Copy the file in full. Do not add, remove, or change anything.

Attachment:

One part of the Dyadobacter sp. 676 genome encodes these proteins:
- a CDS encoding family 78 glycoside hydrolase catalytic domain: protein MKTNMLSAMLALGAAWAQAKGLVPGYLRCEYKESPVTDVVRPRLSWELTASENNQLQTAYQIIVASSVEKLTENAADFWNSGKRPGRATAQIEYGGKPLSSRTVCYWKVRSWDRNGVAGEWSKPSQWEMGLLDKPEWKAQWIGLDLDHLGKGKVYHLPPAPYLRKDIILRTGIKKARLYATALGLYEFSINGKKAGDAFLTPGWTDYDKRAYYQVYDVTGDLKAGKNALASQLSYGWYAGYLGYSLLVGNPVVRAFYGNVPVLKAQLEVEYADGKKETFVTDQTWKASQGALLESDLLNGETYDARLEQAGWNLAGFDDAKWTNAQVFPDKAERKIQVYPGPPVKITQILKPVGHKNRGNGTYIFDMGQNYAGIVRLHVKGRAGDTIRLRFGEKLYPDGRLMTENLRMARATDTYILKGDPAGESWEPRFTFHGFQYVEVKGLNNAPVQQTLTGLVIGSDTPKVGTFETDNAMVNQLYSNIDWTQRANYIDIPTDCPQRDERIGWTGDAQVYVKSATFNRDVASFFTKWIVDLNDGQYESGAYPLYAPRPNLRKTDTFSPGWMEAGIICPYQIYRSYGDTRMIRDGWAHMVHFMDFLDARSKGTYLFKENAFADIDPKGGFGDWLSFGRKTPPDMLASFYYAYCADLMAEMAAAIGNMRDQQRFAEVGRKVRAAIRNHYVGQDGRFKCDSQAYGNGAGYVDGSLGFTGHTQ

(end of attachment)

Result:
One part of the Dyadobacter sp. 676 genome encodes these proteins:
- a CDS encoding family 78 glycoside hydrolase catalytic domain: protein MKTNMLSAMLALGAAWAQAKGLVPGYLRCEYKESPVTDVVRPRLSWELTASENNQLQTAYQIIVASSVEKLTENAADFWNSGKRPGRATAQIEYGGKPLSSRTVCYWKVRSWDRNGVAGEWSKPSQWEMGLLDKPEWKAQWIGLDLDHLGKGKVYHLPPAPYLRKDIILRTGIKKARLYATALGLYEFSINGKKAGDAFLTPGWTDYDKRAYYQVYDVTGDLKAGKNALASQLSYGWYAGYLGYSLLVGNPVVRAFYGNVPVLKAQLEVEYADGKKETFVTDQTWKASQGALLESDLLNGETYDARLEQAGWNLAGFDDAKWTNAQVFPDKAERKIQVYPGPPVKITQILKPVGHKNRGNGTYIFDMGQNYAGIVRLHVKGRAGDTIRLRFGEKLYPDGRLMTENLRMARATDTYILKGDPAGESWEPRFTFHGFQYVEVKGLNNAPVQQTLTGLVIGSDTPKVGTFETDNAMVNQLYSNIDWTQRANYIDIPTDCPQRDERIGWTGDAQVYVKSATFNRDVASFFTKWIVDLNDGQYESGAYPLYAPRPNLRKTDTFSPGWMEAGIICPYQIYRSYGDTRMIRDGWAHMVHFMDFLDARSKGTYLFKENAFADIDPKGGFGDWLSFGRKTPPDMLASFYYAYCADLMAEMAAAIGNMRDQQRFAEVGRKVRAAIRNHYVGQDGRFKCDSQAYGNGAGYVDGSLGFTGHTQ